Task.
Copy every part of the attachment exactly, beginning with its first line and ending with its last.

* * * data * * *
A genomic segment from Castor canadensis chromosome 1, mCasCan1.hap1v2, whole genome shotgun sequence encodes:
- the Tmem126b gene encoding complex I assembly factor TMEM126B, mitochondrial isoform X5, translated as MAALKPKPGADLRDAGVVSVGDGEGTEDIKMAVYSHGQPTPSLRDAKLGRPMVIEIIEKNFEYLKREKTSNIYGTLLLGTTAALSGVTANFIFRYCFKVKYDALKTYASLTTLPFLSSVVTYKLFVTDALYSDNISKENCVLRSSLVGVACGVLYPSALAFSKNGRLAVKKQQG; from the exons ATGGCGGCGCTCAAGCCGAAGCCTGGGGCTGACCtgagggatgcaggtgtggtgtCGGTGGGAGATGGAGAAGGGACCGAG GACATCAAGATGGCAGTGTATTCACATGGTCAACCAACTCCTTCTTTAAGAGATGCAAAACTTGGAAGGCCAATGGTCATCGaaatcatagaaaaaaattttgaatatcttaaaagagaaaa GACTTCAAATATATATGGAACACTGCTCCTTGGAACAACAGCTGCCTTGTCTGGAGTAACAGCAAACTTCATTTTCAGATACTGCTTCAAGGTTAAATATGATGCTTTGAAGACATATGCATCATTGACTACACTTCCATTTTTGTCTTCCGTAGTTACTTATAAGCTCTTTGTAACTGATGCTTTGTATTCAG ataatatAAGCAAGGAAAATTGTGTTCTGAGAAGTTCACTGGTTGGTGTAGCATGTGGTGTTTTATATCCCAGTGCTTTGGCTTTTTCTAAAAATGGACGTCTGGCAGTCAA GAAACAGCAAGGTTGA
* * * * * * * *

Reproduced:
A genomic segment from Castor canadensis chromosome 1, mCasCan1.hap1v2, whole genome shotgun sequence encodes:
- the Tmem126b gene encoding complex I assembly factor TMEM126B, mitochondrial isoform X5, translated as MAALKPKPGADLRDAGVVSVGDGEGTEDIKMAVYSHGQPTPSLRDAKLGRPMVIEIIEKNFEYLKREKTSNIYGTLLLGTTAALSGVTANFIFRYCFKVKYDALKTYASLTTLPFLSSVVTYKLFVTDALYSDNISKENCVLRSSLVGVACGVLYPSALAFSKNGRLAVKKQQG; from the exons ATGGCGGCGCTCAAGCCGAAGCCTGGGGCTGACCtgagggatgcaggtgtggtgtCGGTGGGAGATGGAGAAGGGACCGAG GACATCAAGATGGCAGTGTATTCACATGGTCAACCAACTCCTTCTTTAAGAGATGCAAAACTTGGAAGGCCAATGGTCATCGaaatcatagaaaaaaattttgaatatcttaaaagagaaaa GACTTCAAATATATATGGAACACTGCTCCTTGGAACAACAGCTGCCTTGTCTGGAGTAACAGCAAACTTCATTTTCAGATACTGCTTCAAGGTTAAATATGATGCTTTGAAGACATATGCATCATTGACTACACTTCCATTTTTGTCTTCCGTAGTTACTTATAAGCTCTTTGTAACTGATGCTTTGTATTCAG ataatatAAGCAAGGAAAATTGTGTTCTGAGAAGTTCACTGGTTGGTGTAGCATGTGGTGTTTTATATCCCAGTGCTTTGGCTTTTTCTAAAAATGGACGTCTGGCAGTCAA GAAACAGCAAGGTTGA